BRUSSELS – The European Union is taking unprecedented action to help member countries endure the massive economic shock of the virus outbreak, but some nations are resisting the idea of shared borrowing to cover the heavy costs - suggesting that even during this crisis there are limits to solidarity in a bloc that is trying to reaffirm itself after Brexit.
As governments scramble to put together hundreds of billions of euros (dollars) to save lives as well as companies and families from going bankrupt, many of the worst-hit countries in Europe are also those that can least afford the costs, like Italy.
The EU's executive has temporarily set aside its strict rules on spending to give governments the leeway they need to keep their economies afloat. That will only go so far, however, as it would leave the most affected countries managing their own worsened finances once the crisis has abated.
Its governments have so far stopped short of bigger action involving breaking a longstanding taboo: joint borrowing among countries that share the euro currency. Leaders are expected to discuss the question in a teleconferenced summit on Thursday.
“To which extent Europeans help each other in this acute emergency can shape popular perceptions of what Europe stands for – and for a long time to come,” said Holger Schmieding, the chief economist at Berenberg bank.
Finance ministers from the 19 EU countries that use the bloc's common currency, the euro, have agreed on letting countries borrow up to 2% of GDP from the European Stability Mechanism, a bailout fund set up during the debt crisis a decade ago.
The fund took part in the rescue of indebted countries such as Greece and Ireland in the last decade. It is backed by all 19 eurozone countries, and in a sense would represent shared finances in another form. It has lending firepower of 410 billion euros. ($444 billion).
The credit line may be enough to keep indebted countries such as Italy from going bankrupt in coming months, but could still leave them with longer-term debt trouble. Money from the rescue fund might not even cover Italy's additional spending, whose deficit is estimated to run as high as 10% of GDP this year, from under 3% currently. It would send its huge public debt pile of 132% of GDP even higher.
That jump in debt and deficits would, in normal times, violate EU rules, but the bloc loosened them. It has also lifted bans on state aid, which aim to keep countries from favoring home industries, so that they can now support companies suffocated by lock-downs.
“In a couple of weeks, we took measures that only a few months ago were impossible to imagine,” Europe's economic and monetary commissioner, Paulo Gentiloni said.
Yet the eurozone finance ministers who met Tuesday to lay the groundwork for the leaders' meeting couldn't overcome resistance to so-called “coronabonds,” shared debt backed by all 19 member countries. The idea would be to ensure even the hardest-hit member nations can borrow at sustainably low interest rates as their spending balloons on hospitals and measures to keep businesses from going bankrupt due to the shutdowns.
Italy, for one, could spend without having to worry down the road that international investors would worry about the country defaulting. That is what happened in 2010-2012, when investors began demanding unsustainably high interest rates to lend to Italy, spawning a financial crisis that almost broke up the eurozone.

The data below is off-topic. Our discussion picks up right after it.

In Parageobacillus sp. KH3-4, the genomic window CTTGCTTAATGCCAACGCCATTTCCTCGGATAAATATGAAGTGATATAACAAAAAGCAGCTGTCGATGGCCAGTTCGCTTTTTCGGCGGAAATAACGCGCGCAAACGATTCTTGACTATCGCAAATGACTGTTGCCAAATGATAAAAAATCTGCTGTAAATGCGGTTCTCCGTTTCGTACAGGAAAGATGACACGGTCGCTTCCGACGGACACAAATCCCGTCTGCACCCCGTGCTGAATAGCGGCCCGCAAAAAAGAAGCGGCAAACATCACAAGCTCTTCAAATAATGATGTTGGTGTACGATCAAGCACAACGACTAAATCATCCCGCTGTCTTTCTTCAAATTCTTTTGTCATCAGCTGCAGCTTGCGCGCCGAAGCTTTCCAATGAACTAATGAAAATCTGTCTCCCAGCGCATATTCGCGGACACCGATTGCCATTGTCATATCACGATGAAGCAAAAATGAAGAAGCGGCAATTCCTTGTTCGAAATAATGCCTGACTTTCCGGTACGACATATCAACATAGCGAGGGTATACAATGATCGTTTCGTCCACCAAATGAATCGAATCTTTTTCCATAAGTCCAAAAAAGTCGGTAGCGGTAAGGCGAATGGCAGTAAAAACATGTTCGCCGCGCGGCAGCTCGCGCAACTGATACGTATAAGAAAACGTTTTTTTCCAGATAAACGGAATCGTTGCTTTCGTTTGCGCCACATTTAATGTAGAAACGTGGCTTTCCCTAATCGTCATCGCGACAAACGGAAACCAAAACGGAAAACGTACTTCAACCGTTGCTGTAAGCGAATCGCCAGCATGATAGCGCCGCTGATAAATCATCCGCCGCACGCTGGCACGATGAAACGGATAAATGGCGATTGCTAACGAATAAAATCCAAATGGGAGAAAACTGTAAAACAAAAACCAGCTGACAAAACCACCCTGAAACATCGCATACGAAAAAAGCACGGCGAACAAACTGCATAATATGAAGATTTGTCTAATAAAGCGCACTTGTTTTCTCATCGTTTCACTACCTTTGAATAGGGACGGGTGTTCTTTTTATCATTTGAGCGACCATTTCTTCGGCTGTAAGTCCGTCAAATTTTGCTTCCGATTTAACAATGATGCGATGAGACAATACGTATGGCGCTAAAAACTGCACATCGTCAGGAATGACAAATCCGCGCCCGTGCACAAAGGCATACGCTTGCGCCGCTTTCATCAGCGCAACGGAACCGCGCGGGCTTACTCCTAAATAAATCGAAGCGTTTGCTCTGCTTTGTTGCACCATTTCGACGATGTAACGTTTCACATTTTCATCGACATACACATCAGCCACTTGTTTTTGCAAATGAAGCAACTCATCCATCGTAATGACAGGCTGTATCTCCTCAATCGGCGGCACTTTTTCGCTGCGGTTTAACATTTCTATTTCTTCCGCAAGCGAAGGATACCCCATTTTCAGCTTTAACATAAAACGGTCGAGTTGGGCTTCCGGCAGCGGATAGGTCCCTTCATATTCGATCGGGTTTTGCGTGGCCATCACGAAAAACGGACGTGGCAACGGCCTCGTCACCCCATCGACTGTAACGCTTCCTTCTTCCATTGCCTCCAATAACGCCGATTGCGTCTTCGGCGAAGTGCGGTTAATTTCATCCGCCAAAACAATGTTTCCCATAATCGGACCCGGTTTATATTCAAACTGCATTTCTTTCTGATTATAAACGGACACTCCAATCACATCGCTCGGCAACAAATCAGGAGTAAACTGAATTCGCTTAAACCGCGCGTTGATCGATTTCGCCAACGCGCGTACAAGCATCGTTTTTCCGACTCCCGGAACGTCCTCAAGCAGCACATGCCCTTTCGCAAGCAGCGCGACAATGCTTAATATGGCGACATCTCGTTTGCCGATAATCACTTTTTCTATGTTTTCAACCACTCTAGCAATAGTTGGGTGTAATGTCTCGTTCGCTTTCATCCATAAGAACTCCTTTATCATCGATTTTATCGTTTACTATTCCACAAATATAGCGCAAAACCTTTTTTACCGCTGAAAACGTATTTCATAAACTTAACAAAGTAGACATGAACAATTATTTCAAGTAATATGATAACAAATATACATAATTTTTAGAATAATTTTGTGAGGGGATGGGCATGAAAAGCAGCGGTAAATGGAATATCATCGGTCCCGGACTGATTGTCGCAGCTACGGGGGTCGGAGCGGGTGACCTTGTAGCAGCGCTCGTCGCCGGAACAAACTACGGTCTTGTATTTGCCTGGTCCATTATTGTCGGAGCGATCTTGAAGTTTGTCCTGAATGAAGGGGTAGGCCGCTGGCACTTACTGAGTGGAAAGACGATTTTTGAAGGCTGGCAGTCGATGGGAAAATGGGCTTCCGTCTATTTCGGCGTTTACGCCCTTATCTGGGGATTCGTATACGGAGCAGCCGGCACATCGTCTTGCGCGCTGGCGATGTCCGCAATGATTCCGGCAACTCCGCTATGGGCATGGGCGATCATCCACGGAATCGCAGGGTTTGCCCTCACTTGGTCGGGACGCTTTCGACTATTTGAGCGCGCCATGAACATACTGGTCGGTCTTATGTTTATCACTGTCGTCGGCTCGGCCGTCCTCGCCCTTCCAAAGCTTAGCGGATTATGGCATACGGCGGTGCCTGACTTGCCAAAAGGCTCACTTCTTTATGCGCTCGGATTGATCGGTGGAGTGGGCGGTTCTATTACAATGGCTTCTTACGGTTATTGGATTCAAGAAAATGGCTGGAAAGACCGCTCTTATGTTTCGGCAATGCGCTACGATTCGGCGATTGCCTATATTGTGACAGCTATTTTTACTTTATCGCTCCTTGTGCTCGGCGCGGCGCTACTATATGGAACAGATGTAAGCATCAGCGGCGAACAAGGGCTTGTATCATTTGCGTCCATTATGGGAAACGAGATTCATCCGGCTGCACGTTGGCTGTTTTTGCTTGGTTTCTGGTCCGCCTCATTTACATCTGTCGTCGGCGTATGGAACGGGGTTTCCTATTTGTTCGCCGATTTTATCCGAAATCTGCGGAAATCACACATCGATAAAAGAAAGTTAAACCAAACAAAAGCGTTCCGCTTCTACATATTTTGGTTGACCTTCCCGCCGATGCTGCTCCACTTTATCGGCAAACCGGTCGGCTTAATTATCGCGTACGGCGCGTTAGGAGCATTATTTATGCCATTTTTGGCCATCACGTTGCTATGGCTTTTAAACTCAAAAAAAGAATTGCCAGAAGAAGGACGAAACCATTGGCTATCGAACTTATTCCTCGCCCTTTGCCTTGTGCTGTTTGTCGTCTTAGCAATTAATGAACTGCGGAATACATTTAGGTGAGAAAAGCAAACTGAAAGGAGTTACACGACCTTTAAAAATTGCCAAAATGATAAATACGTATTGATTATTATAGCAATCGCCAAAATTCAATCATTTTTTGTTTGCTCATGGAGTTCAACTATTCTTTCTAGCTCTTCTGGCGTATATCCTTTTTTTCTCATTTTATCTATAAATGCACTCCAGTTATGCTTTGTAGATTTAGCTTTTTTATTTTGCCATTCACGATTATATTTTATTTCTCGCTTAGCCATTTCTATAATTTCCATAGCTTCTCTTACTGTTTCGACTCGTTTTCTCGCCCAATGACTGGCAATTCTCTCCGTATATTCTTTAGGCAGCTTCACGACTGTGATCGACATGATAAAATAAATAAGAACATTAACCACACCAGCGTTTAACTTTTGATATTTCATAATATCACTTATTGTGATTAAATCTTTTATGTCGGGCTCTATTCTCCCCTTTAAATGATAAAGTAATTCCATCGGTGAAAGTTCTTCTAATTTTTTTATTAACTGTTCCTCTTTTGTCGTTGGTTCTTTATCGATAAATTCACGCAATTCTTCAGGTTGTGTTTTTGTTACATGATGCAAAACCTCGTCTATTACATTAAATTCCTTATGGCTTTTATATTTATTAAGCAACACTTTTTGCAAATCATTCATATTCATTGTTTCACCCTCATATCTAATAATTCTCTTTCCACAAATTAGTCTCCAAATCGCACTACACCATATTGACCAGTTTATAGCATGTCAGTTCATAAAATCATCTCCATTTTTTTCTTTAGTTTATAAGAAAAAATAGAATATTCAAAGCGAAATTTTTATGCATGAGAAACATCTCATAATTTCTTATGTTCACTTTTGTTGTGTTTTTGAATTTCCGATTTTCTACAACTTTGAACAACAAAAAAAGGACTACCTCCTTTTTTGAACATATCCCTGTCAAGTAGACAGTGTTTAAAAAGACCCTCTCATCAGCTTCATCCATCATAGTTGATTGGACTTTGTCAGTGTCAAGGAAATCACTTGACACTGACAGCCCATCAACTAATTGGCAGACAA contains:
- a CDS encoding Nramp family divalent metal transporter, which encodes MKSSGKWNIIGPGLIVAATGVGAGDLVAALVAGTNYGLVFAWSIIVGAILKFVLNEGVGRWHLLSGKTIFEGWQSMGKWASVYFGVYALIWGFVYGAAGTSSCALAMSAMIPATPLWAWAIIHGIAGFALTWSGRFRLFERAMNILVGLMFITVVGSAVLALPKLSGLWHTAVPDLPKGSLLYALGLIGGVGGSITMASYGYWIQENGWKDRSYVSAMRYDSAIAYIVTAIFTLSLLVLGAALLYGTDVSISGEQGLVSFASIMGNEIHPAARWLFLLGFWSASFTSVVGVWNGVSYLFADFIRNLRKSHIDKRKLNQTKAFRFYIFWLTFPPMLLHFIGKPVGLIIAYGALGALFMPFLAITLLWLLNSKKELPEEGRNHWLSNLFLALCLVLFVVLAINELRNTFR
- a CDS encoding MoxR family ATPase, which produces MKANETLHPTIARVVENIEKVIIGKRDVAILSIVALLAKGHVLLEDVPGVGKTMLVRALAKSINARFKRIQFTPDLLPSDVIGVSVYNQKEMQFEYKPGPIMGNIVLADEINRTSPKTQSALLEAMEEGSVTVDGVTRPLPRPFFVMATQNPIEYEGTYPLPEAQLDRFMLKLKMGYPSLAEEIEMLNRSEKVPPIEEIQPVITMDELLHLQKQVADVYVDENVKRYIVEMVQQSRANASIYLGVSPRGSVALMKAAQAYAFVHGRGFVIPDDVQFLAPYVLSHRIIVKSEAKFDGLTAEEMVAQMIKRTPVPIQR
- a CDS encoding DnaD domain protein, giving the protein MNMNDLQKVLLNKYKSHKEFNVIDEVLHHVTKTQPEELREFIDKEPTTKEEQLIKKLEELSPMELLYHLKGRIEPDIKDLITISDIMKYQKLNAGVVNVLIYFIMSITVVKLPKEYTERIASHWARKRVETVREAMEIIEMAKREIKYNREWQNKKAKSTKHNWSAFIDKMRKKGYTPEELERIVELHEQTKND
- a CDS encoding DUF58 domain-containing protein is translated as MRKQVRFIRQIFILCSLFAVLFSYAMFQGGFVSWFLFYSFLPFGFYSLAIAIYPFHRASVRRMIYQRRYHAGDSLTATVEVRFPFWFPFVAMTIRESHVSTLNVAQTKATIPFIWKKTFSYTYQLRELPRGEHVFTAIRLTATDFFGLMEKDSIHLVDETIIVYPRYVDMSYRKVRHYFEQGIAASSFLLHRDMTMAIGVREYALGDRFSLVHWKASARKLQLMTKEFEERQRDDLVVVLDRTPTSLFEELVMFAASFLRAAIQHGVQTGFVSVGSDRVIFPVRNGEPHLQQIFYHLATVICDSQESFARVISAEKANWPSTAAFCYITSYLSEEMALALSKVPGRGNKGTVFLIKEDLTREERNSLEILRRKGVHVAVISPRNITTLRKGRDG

Long rejected by northern European countries, that the shared bonds idea is even being considered shows how serious the situation is.
Germany and the Netherlands have long objected to common borrowing because it would put them on the hook for the finances of shakier countries and reduce incentives for other countries to control their deficits. German Chancellor Angela Merkel was reported to have told legislators in 2012 that there would be no common borrowing “as long as I live.”
But right now, Merkel herself is in isolation after coming into contact with someone who tested positive for the new coronavirus, and few things can be ruled out.
The debate apparently isn't over, judging by a letter calling for a “common debt instrument” signed by French President Emmanuel Macron and eight other eurozone heads of government: Belgium, Greece, Ireland, Italy, Luxembourg, Portugal, Slovenia and Spain. “The case for such a common instrument is strong, since we are all facing a symmetric external shock, for which no country bears responsibility, but whose negative consequences are endured by all,” they wrote to EU Council President Charles Michel.
“We will explore all possibilities to tackle the huge challenges that we still have ahead of us," said Mario Centeno, the president of the Eurogroup of finance ministers, when asked whether “coronabonds” remained an option. "No possible solution has been set apart.”
The argument against shared bonds has long been based on moral hazard, the idea that bailouts only encourage more bad behavior. But that wouldn't seem to apply now as the virus outbreak isn't the result of economic mismanagement, and because the borrowing would be a one-off, not a permanent feature of the eurozone economy.
In economic terms the conditional credit line “is probably good enough,” said Schmieding, the economist at Berenberg bank. “In political terms, the deal outlined but not finalized by Eurogroup finance ministers falls short of the required signal of unique solidarity in a unique crisis.”
“It contains a risk of a backlash in popular opinion in Southern Europe against the North which could significantly complicate future cooperation within the EU-Eurozone.”
McHugh reported from Frankfurt, Germany.